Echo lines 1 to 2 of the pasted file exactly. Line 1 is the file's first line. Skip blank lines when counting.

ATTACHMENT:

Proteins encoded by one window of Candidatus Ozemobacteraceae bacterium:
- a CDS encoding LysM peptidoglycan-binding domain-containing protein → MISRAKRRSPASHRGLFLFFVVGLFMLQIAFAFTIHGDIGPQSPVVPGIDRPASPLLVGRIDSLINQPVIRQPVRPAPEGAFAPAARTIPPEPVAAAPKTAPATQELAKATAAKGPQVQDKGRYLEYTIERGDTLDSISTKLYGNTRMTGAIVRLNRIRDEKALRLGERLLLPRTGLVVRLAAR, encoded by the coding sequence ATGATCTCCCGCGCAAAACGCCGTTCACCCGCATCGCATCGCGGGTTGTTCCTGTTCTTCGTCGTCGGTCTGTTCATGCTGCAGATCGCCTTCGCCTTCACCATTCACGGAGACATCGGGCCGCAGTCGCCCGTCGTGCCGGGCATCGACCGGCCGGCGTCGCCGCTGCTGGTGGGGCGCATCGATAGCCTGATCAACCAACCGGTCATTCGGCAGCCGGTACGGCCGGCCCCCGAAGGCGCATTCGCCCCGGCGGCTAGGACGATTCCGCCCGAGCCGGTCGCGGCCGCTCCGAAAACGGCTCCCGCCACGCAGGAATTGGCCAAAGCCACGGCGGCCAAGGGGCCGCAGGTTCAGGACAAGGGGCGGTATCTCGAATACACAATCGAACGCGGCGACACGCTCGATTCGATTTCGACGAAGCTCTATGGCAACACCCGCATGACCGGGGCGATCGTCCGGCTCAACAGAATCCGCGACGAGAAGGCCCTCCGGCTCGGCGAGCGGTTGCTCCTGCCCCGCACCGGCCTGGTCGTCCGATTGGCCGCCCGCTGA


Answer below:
Proteins encoded by one window of Candidatus Ozemobacteraceae bacterium:
- a CDS encoding LysM peptidoglycan-binding domain-containing protein → MISRAKRRSPASHRGLFLFFVVGLFMLQIAFAFTIHGDIGPQSPVVPGIDRPASPLLVGRIDSLINQPVIRQPVRPAPEGAFAPAARTIPPEPVAAAPKTAPATQELAKATAAKGPQVQDKGRYLEYTIERGDTLDSISTKLYGNTRMTGAIVRLNRIRDEKALRLGERLLLPRTGLVVRLAAR, encoded by the coding sequence ATGATCTCCCGCGCAAAACGCCGTTCACCCGCATCGCATCGCGGGTTGTTCCTGTTCTTCGTCGTCGGTCTGTTCATGCTGCAGATCGCCTTCGCCTTCACCATTCACGGAGACATCGGGCCGCAGTCGCCCGTCGTGCCGGGCATCGACCGGCCGGCGTCGCCGCTGCTGGTGGGGCGCATCGATAGCCTGATCAACCAACCGGTCATTCGGCAGCCGGTACGGCCGGCCCCCGAAGGCGCATTCGCCCCGGCGGCTAGGACGATTCCGCCCGAGCCGGTCGCGGCCGCTCCGAAAACGGCTCCCGCCACGCAGGAATTGGCCAAAGCCACGGCGGCCAAGGGGCCGCAGGTTCAGGACAAGGGGCGGTATCTCGAATACACAATCGAACGCGGCGACACGCTCGATTCGATTTCGACGAAGCTCTATGGCAACACCCGCATGACCGGGGCGATCGTCCGGCTCAACAGAATCCGCGACGAGAAGGCCCTCCGGCTCGGCGAGCGGTTGCTCCTGCCCCGCACCGGCCTGGTCGTCCGATTGGCCGCCCGCTGA